Covid and an ‘international incident’

posted in: Life and things | 0
The light at the end of the tunnel? Photo from Pexels

Here we are in week one of a new year. To nobody’s great surprise, the omicron variant of covid-19 is spreading like wildfire. But I’m a little bit surprised that the Powers-That-Be did not anticipate the impact on testing centres, both from people being exposed to the disease and from people who are required to get tested after being in Queensland for six days as a condition of being allowed in. Oh – I forgot the people required to get a negative test before travel.

Having soaring cases of covid in the community is an inevitable part of learning to live with the virus and we were all told to expect it to happen. But the PTB didn’t really consider the impact of that reality and what would happen to the covid testing clinics. They were overwhelmed – especially on public holidays when the clinics were (inexplicably) closed.

Now the PTB are scrambling to control the situation. Rapid Antigen Tests (RAT) are being encouraged as an alternative to sitting for hours in a queue at a testing centre, and those who prove to be positive are being told to go home and isolate rather than clogging up hospital emergency departments unless their condition deteriorates. Hopefully the days of testing everybody who might have been in contact with a covid case are coming to an end.

Here in Hervey Bay we wear masks to the supermarket (our go-to choice of travel these days). It’s a simple way of trying to keep other people safe, even if the masks do become a bit warm. Most of the community is complying but I’m amazed at the number of individuals who wear the mask over their mouth but not their nose. After all, when a covid test is performed, swabs are taken from the throat and from the nose. It is a respiratory disease.

I’m sure covid will be disrupting our lives for many weeks but hopefully we can see a light at the end of the tunnel. Fingers crossed it’s not a train.

The other big news is, of course, Novak Djokovic, who has been refused entry to Australia to defend his title at the Australian Tennis Open because he is not vaccinated and cannot prove that he has a medical exemption. Tennis Australia and the Victorian Government were willing to accept that Djokovic met the criteria to play. After all, the world’s number one player could be expected to be a big drawcard for the competition. But correspondence between tennis officials and border authorities plainly show that having had covid within the last six months did not make anyone exempt from vaccination. I know the man contracted covid in 2020 – but that’s rather more than six months ago. UPDATE: I seems he might have had covid again in December 2021. But nobody seems to be able to produce any documents to support Djkovic’s contention. He’s a well known anti-vaxxer, which is, of course, his decision to make. It is also up to Australian authorities who they let into the country.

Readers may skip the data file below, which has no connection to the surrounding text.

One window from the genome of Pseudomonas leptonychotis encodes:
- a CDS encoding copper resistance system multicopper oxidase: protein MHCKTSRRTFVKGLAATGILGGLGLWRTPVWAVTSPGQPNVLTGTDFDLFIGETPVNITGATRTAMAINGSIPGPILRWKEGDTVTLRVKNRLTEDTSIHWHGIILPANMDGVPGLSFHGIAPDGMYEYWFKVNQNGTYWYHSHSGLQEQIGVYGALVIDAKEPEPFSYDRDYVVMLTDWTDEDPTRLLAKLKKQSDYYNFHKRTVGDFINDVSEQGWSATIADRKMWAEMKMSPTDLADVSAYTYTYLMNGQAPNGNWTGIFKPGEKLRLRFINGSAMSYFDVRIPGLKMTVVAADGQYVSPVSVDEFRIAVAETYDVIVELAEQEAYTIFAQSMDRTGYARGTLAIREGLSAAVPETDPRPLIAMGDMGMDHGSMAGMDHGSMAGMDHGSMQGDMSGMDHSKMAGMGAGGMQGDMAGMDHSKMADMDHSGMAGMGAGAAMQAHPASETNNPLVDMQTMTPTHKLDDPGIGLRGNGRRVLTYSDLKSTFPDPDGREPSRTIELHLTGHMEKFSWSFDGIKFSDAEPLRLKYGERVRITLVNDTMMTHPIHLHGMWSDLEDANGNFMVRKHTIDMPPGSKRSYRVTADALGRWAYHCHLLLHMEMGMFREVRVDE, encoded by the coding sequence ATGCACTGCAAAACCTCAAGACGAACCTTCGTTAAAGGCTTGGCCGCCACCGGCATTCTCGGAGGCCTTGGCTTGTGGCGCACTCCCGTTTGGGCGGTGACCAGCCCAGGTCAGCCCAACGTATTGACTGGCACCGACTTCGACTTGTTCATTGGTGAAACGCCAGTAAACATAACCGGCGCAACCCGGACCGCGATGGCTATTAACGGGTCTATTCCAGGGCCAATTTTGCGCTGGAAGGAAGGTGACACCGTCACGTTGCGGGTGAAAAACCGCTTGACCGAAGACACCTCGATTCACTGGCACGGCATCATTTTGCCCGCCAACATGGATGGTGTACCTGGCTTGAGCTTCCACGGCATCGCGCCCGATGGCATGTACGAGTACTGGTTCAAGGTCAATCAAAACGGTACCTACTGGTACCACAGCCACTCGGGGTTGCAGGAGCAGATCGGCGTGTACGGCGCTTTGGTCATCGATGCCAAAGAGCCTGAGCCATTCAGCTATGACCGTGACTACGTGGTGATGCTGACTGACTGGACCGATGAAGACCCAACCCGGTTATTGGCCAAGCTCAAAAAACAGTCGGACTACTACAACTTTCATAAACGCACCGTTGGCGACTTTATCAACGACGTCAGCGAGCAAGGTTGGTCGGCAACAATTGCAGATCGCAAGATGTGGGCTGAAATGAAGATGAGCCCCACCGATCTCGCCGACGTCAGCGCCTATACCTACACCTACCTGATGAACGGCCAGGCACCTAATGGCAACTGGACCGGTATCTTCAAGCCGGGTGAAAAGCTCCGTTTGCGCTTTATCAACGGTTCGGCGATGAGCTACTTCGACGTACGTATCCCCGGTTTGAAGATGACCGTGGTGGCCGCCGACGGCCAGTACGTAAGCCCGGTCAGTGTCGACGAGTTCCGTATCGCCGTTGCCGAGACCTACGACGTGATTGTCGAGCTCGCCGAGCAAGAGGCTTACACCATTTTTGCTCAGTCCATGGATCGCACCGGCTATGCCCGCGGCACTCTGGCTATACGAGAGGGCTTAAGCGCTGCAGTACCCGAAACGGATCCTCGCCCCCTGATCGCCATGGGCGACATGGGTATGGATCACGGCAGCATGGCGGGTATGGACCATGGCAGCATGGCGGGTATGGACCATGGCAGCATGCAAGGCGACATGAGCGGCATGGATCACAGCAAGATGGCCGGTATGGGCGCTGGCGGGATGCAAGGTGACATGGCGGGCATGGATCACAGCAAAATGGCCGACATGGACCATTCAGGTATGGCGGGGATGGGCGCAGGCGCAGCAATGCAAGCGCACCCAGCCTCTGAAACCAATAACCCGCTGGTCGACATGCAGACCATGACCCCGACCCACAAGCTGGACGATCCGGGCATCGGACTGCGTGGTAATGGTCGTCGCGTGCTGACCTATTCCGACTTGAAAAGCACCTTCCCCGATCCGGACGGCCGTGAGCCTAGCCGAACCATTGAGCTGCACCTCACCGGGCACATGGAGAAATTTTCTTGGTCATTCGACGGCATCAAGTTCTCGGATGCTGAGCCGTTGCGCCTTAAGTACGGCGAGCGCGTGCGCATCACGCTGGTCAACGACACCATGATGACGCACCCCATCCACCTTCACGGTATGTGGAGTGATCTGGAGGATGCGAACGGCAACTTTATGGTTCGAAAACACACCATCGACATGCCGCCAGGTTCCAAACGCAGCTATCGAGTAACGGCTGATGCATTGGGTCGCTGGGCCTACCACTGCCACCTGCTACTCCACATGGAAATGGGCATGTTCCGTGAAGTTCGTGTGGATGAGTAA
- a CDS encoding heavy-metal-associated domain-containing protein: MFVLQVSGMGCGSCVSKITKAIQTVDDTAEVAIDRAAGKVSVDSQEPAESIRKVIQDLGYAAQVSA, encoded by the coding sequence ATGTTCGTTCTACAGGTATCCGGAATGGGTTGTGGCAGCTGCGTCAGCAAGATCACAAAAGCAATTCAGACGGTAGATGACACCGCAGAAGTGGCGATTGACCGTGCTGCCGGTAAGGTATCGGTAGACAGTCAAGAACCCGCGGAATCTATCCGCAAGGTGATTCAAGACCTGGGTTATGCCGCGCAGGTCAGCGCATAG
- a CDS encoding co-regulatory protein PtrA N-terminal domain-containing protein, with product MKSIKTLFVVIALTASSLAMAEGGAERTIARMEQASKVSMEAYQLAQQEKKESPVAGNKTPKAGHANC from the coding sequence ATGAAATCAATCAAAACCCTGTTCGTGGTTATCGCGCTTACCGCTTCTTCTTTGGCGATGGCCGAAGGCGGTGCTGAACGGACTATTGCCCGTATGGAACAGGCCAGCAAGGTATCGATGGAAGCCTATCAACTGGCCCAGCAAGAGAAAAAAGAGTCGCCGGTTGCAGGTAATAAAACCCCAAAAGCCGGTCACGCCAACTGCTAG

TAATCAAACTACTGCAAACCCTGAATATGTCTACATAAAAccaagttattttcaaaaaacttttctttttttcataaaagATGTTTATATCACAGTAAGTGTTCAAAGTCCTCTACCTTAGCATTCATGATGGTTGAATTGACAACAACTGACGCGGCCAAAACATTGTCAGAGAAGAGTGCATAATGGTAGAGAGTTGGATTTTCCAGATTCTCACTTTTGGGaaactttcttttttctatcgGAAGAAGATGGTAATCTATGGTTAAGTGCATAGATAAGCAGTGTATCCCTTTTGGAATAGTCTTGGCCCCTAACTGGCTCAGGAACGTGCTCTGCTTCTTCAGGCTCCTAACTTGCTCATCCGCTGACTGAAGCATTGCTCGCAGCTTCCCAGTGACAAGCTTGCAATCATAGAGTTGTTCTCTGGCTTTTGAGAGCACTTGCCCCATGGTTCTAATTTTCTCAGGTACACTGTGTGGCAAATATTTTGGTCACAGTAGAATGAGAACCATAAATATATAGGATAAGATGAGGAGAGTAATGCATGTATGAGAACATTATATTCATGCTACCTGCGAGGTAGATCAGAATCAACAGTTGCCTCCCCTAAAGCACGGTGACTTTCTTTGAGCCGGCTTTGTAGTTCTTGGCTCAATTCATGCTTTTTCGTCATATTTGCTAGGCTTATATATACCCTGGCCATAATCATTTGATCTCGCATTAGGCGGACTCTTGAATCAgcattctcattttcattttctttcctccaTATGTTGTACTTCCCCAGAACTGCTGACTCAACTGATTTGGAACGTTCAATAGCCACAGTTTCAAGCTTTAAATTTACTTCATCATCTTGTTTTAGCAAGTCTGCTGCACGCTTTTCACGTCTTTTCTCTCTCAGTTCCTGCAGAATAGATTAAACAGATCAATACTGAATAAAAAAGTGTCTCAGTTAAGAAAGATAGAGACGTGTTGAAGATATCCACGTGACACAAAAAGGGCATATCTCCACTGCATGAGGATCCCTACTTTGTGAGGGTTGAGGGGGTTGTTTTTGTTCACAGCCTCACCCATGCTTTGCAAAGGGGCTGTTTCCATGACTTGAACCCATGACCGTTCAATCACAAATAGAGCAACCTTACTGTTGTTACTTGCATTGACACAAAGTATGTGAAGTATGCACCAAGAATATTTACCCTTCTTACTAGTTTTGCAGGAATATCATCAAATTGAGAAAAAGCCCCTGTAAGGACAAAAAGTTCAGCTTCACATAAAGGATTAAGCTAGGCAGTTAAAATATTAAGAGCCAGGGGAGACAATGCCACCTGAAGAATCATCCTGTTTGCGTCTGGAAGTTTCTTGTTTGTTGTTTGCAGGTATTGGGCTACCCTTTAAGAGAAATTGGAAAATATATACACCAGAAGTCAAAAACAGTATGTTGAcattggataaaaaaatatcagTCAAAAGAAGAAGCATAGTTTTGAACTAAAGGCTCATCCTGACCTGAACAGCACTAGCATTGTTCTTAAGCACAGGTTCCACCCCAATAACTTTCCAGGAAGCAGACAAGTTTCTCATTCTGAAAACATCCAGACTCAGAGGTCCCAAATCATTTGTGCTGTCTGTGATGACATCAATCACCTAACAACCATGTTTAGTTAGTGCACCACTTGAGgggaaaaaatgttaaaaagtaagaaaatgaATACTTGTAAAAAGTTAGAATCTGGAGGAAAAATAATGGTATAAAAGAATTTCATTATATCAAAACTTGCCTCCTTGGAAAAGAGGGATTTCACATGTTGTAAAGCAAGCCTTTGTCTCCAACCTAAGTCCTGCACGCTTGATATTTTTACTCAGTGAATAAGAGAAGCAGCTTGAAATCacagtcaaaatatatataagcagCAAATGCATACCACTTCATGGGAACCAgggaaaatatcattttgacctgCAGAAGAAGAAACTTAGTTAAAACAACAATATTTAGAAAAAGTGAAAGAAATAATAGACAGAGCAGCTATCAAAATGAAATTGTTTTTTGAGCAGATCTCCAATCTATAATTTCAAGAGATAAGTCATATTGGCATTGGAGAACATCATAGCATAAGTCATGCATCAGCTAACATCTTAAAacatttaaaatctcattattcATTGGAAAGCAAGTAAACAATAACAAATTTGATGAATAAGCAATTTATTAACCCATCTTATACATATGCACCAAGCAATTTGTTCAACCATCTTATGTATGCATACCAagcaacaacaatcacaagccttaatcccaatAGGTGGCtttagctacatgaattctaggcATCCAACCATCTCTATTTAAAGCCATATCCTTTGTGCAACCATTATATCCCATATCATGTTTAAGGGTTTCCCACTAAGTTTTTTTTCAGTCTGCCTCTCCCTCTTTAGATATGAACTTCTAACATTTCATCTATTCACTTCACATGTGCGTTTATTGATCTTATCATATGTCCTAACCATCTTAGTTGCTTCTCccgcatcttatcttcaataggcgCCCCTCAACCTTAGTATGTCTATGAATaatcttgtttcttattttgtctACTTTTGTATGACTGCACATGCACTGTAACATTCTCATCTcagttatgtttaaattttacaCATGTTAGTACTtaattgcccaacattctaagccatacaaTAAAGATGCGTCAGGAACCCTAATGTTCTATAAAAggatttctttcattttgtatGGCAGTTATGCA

Many Australians support the government’s stance in refusing the world number one entry. Too many ‘celebrities’ and/or rich people have avoided quarantine while ordinary folks wanting to visit dying parents, or get their children to the nearest hospital, albeit in another state, have been refused. Djokovic was vocal about having to endure quarantine last year. As Raffa Nadal (a gentleman of the game) said, “there are rules, and if you don’t want to get the vaccine, then you can have some troubles … if he wanted, he would be playing here in Australia without a problem.” [source] Abide by them or stay home. (I’m hoping Raffa wins the title.)

I confess I’m one of those that thinks that Djokovic is a full-of-himself prima donna. This article from sports website SI, written in Feb 2021, is worth a read. “The Heels Have Eyes, and Novak Djokovic Knows and Sees All – From his personal battles against vaccinations and quarantines to his belief in the, uh, communicative powers of water, it’s been some year at the Church of the World No. 1.” Well worth a read.

As for an international incident with Serbia – give me a break. I can’t imagine the Serbs letting someone from another country dictate the rules for who can come to their country. The suggestion the man is in prison until his lawyers can get an appeal through is laughable. He’s in a hotel and he’s free to leave (the country) whenever he likes. And frankly, the sooner he buggers off, the better.

I should add a disclaimer – tennis to me is only slightly more interesting as a spectator sport than F1 racing, both of them just below watching grass grow – which is happening apace at our place. Seems Pete has to mow every week or so. But I am thoroughly enjoying the Ashes. (For those who just went ‘Huh?’ that’s test match cricket between England and Australia.)

And to finish, here’s a picture of a couple of damp lorikeets squaring off for an incident.

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